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Israel’s 50-Year Occupation: Harmful to Its Long- Term Interests and to Jewish Ethics

Allan C. Brownfeld, Editor
Special Interest Report
August 2017

As the world marks 50 years of Israeli control of the West Bank and East  
Jerusalem and the construction of settlements housing approximately 700,000  
Israelis in violation of international law, some believe that the Israeli  
government intends that this occupation be permanent.  
Prime Minister Netanyahu has declared that there will never be a Palestinian  
state while he is in office. Other members of his government call for the  
annexation of the occupied territories.  
Many Israelis are concerned about their country’s treatment of Palestinians.  
Prof. David Shulman of the Hebrew University notes that, “No matter how we  
look at it, unless our minds have been poisoned by the ideologies of the  
religious right, the occupation is a crime. It is first of all based on the  
permanent disenfranchisement of a huge population.”  
While Israeli settlers enjoy protection from the Israeli army and subsidies  
from the government, Israel keeps 3 million indigenous Palestinians in the  
West Bank under military rule with restrictions imposed on nearly every  
aspect of their lives. While Palestinians live under military law and cannot  
vote, settlers have the full rights of Israeli citizenship.  
Dan Ephron, author of Killing a King: The Assassination of Yitzhak Rabin and  
the Remaking of Israel, describes it this way: “… it includes separate legal  
systems — Israeli law for settlers and much harsher military law for  
Palestinians — and separate courts that mete out wildly unequal penalties …  
on Israel’s Independence Day in May, the government’s Central Bureau of  
Statistics published a report with updated population figures … A map in the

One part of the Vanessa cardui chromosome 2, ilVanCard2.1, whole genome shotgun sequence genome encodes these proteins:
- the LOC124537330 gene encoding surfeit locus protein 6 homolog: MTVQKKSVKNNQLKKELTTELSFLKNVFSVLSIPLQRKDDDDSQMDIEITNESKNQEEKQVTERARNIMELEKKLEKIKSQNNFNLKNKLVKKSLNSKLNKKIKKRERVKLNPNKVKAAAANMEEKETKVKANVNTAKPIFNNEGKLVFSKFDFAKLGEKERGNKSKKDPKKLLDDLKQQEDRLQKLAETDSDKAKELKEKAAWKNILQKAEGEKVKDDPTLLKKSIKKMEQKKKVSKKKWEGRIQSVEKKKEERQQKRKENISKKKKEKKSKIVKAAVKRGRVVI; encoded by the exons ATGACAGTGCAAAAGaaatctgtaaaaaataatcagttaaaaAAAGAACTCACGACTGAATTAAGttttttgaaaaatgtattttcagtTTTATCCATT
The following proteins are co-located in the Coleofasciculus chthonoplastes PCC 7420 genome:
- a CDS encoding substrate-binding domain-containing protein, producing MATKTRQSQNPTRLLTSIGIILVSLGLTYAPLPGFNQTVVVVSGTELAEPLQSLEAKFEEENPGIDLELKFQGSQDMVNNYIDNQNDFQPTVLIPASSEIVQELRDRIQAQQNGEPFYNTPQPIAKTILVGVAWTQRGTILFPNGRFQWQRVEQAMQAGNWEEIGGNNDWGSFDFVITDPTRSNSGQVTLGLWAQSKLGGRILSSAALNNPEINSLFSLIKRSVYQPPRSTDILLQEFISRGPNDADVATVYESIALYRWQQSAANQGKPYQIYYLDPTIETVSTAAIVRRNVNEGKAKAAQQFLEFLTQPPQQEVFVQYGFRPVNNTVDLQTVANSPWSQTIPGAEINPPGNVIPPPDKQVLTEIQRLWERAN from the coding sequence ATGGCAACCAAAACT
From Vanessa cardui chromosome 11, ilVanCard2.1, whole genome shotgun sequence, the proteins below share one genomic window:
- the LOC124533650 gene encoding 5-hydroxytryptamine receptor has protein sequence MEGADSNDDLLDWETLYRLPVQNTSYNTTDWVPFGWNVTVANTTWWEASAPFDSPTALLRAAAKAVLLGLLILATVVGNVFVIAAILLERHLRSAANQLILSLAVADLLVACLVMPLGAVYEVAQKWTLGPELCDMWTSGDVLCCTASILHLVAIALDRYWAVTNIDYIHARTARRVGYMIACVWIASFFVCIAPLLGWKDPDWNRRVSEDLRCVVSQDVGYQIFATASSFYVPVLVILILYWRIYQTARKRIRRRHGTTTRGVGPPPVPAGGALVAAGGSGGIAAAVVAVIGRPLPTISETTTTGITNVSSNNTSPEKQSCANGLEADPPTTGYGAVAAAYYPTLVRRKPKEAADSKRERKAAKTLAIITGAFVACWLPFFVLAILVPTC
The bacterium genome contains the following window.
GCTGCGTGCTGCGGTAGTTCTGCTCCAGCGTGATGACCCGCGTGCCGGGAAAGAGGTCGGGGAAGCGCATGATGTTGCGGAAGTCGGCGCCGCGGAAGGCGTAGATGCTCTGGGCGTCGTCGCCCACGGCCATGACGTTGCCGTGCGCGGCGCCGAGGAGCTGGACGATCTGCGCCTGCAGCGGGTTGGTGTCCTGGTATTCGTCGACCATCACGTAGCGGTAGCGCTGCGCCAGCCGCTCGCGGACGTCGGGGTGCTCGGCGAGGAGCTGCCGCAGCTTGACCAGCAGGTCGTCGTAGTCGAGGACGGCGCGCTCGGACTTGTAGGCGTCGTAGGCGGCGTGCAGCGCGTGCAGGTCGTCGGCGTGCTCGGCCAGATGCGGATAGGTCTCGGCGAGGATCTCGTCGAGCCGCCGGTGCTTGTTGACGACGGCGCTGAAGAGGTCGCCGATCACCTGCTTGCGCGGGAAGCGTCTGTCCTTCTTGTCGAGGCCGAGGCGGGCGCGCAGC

report depicted the West Bank as just one more region of Israel, labeling it  
‘Judea and Samaria District.’ The population figure, 8.68 million, included  
settlers who live in the West Bank. But it left out their neighbors, the  
The Israeli government is promoting the idea that the occupied territories  
are really part of Israel. The Green Line, the border which separates Israel  
proper from the occupied areas, no longer appears on schoolbook maps or  
newspaper weather charts.  
The Economist (May 20, 2017) declares: “… the never-ending subjugation of  
Palestinians will erode Israel’s standing abroad and erode its democracy at  
home. Its politics are turning towards ethno-religious; chauvinism …The  
government objected even to a novel about a Jewish-Arab love affair. … To  
save democracy and prevent a slide to racism or even apartheid, it has to  
give up the occupied lands.”  
While Israel proclaims itself a “Jewish” state, more and more Jewish voices  
are being heard in Israel, the U.S. and throughout the world saying that its  
treatment of Palestinians violates Jewish moral and ethical values. Hebrew  
University’s David Shulman put it this way: “In the end, it is the ongoing  
moral failure of the country as a whole that is most consequential, most  
dangerous, and most unacceptable. This failure weighs … heavily on our  
humanity. We are, so we claim, the children of the prophets. Once, they say,  
we were slaves in Egypt. We know all that can be known about slavery,  
suffering, prejudice, ghettos, hate, expulsion, exile. I find it astonishing  
that we, of all people, have reinvented apartheid in the West Bank (New York  
Review of Books, June 22, 2017). •

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